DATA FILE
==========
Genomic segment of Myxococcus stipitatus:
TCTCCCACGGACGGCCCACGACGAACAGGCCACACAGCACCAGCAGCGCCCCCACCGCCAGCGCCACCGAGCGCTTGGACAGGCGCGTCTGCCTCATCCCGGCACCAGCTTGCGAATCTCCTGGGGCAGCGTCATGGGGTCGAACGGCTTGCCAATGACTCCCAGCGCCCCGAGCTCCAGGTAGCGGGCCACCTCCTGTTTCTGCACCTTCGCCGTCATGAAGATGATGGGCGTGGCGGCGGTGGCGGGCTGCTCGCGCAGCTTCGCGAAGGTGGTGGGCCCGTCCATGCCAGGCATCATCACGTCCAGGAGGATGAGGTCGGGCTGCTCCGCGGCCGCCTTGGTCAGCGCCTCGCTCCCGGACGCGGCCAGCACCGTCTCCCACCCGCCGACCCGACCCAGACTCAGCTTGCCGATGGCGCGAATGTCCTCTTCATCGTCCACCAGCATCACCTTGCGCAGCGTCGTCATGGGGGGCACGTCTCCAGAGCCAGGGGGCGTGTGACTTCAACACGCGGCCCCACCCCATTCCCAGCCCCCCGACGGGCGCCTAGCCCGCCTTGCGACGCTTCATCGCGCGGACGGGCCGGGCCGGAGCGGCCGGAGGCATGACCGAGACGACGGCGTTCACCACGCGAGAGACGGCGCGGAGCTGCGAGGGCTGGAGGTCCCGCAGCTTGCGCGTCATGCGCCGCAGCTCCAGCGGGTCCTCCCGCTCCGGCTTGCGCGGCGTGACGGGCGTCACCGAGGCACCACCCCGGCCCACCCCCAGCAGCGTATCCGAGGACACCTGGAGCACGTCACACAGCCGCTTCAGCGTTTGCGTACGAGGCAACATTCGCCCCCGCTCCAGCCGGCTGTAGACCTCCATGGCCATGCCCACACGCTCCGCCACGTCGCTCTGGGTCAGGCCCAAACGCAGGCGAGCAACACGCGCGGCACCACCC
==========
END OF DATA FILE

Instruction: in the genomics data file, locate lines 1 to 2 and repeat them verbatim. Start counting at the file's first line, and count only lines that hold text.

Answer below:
Genomic segment of Myxococcus stipitatus:
TCTCCCACGGACGGCCCACGACGAACAGGCCACACAGCACCAGCAGCGCCCCCACCGCCAGCGCCACCGAGCGCTTGGACAGGCGCGTCTGCCTCATCCCGGCACCAGCTTGCGAATCTCCTGGGGCAGCGTCATGGGGTCGAACGGCTTGCCAATGACTCCCAGCGCCCCGAGCTCCAGGTAGCGGGCCACCTCCTGTTTCTGCACCTTCGCCGTCATGAAGATGATGGGCGTGGCGGCGGTGGCGGGCTGCTCGCGCAGCTTCGCGAAGGTGGTGGGCCCGTCCATGCCAGGCATCATCACGTCCAGGAGGATGAGGTCGGGCTGCTCCGCGGCCGCCTTGGTCAGCGCCTCGCTCCCGGACGCGGCCAGCACCGTCTCCCACCCGCCGACCCGACCCAGACTCAGCTTGCCGATGGCGCGAATGTCCTCTTCATCGTCCACCAGCATCACCTTGCGCAGCGTCGTCATGGGGGGCACGTCTCCAGAGCCAGGGGGCGTGTGACTTCAACACGCGGCCCCACCCCATTCCCAGCCCCCCGACGGGCGCCTAGCCCGCCTTGCGACGCTTCATCGCGCGGACGGGCCGGGCCGGAGCGGCCGGAGGCATGACCGAGACGACGGCGTTCACCACGCGAGAGACGGCGCGGAGCTGCGAGGGCTGGAGGTCCCGCAGCTTGCGCGTCATGCGCCGCAGCTCCAGCGGGTCCTCCCGCTCCGGCTTGCGCGGCGTGACGGGCGTCACCGAGGCACCACCCCGGCCCACCCCCAGCAGCGTATCCGAGGACACCTGGAGCACGTCACACAGCCGCTTCAGCGTTTGCGTACGAGGCAACATTCGCCCCCGCTCCAGCCGGCTGTAGACCTCCATGGCCATGCCCACACGCTCCGCCACGTCGCTCTGGGTCAGGCCCAAACGCAGGCGAGCAACACGCGCGGCACCACCC